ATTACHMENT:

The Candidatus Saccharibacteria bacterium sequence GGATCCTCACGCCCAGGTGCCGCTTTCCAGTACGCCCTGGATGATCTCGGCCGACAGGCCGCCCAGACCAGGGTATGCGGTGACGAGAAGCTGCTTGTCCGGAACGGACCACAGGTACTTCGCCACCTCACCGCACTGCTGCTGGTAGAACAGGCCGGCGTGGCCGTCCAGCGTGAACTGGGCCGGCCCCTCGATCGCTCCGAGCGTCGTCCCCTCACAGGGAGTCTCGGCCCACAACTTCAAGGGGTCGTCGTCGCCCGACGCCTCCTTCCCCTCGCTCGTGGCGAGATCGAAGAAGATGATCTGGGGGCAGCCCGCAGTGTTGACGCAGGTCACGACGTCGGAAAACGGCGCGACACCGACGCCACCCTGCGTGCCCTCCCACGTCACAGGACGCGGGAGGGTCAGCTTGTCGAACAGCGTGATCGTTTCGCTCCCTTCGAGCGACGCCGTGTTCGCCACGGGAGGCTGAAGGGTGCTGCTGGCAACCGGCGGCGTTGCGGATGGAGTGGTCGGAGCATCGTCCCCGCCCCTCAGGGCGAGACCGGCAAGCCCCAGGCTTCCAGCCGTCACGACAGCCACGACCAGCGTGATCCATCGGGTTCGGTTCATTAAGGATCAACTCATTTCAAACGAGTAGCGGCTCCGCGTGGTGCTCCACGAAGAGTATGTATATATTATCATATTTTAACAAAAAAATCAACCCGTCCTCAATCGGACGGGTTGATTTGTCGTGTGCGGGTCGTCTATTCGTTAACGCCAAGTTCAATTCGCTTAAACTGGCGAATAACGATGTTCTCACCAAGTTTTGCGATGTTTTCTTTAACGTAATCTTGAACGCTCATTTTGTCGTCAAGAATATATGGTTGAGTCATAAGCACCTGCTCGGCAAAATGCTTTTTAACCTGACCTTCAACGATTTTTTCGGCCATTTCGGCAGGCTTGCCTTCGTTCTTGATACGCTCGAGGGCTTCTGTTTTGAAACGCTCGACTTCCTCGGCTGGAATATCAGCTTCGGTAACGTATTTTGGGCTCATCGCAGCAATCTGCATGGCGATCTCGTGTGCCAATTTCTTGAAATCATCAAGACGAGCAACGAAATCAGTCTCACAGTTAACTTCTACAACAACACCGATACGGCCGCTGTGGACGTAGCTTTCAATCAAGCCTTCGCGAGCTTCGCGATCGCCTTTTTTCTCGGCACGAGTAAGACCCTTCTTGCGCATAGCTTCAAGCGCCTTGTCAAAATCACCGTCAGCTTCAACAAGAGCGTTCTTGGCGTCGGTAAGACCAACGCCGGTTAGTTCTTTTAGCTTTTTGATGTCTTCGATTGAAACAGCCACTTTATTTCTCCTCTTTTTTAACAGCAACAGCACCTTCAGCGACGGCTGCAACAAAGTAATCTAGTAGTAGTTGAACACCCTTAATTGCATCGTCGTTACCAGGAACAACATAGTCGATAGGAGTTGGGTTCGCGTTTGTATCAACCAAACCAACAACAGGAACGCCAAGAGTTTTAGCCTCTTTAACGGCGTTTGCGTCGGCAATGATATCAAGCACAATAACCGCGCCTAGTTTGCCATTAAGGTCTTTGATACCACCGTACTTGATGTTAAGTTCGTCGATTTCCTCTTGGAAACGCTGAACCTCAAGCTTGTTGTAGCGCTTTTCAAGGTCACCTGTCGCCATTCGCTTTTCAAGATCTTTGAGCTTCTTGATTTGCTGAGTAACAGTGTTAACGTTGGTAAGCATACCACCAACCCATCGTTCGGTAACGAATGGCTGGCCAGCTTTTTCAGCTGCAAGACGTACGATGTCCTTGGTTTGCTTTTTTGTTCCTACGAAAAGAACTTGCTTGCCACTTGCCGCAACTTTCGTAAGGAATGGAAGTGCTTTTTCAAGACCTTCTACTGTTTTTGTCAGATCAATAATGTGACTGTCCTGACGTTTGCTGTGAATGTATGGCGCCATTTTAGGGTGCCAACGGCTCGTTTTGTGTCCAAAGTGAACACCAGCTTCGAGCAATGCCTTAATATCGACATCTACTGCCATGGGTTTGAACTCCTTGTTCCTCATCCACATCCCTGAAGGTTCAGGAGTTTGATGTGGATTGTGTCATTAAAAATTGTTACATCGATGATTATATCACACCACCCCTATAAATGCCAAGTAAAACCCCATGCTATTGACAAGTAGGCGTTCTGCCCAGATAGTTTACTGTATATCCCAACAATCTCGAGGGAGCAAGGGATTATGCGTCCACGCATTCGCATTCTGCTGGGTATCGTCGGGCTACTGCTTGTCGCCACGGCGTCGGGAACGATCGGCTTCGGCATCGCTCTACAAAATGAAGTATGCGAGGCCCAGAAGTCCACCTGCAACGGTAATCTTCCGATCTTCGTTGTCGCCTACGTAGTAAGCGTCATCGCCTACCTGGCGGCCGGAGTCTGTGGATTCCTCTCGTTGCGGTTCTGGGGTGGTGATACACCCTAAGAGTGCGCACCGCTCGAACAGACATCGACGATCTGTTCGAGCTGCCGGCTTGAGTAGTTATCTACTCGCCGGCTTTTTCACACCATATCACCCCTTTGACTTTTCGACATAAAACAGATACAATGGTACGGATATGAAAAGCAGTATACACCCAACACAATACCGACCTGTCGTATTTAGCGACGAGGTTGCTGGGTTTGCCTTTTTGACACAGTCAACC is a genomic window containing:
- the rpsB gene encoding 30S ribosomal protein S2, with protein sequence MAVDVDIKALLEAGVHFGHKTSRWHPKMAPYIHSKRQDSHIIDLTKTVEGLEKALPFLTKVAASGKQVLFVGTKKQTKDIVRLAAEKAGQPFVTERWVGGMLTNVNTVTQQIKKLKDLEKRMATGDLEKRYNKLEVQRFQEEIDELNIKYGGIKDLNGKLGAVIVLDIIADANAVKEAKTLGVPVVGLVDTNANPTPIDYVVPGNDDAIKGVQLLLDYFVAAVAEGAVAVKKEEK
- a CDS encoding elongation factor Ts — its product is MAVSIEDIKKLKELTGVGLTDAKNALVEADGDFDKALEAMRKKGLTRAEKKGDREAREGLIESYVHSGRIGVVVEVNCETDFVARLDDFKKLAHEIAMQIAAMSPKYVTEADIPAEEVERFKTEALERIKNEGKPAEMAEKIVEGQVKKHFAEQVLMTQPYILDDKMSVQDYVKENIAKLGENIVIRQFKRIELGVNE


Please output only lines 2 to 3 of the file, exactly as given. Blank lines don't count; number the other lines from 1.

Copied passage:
- the rpsB gene encoding 30S ribosomal protein S2, with protein sequence MAVDVDIKALLEAGVHFGHKTSRWHPKMAPYIHSKRQDSHIIDLTKTVEGLEKALPFLTKVAASGKQVLFVGTKKQTKDIVRLAAEKAGQPFVTERWVGGMLTNVNTVTQQIKKLKDLEKRMATGDLEKRYNKLEVQRFQEEIDELNIKYGGIKDLNGKLGAVIVLDIIADANAVKEAKTLGVPVVGLVDTNANPTPIDYVVPGNDDAIKGVQLLLDYFVAAVAEGAVAVKKEEK
- a CDS encoding elongation factor Ts — its product is MAVSIEDIKKLKELTGVGLTDAKNALVEADGDFDKALEAMRKKGLTRAEKKGDREAREGLIESYVHSGRIGVVVEVNCETDFVARLDDFKKLAHEIAMQIAAMSPKYVTEADIPAEEVERFKTEALERIKNEGKPAEMAEKIVEGQVKKHFAEQVLMTQPYILDDKMSVQDYVKENIAKLGENIVIRQFKRIELGVNE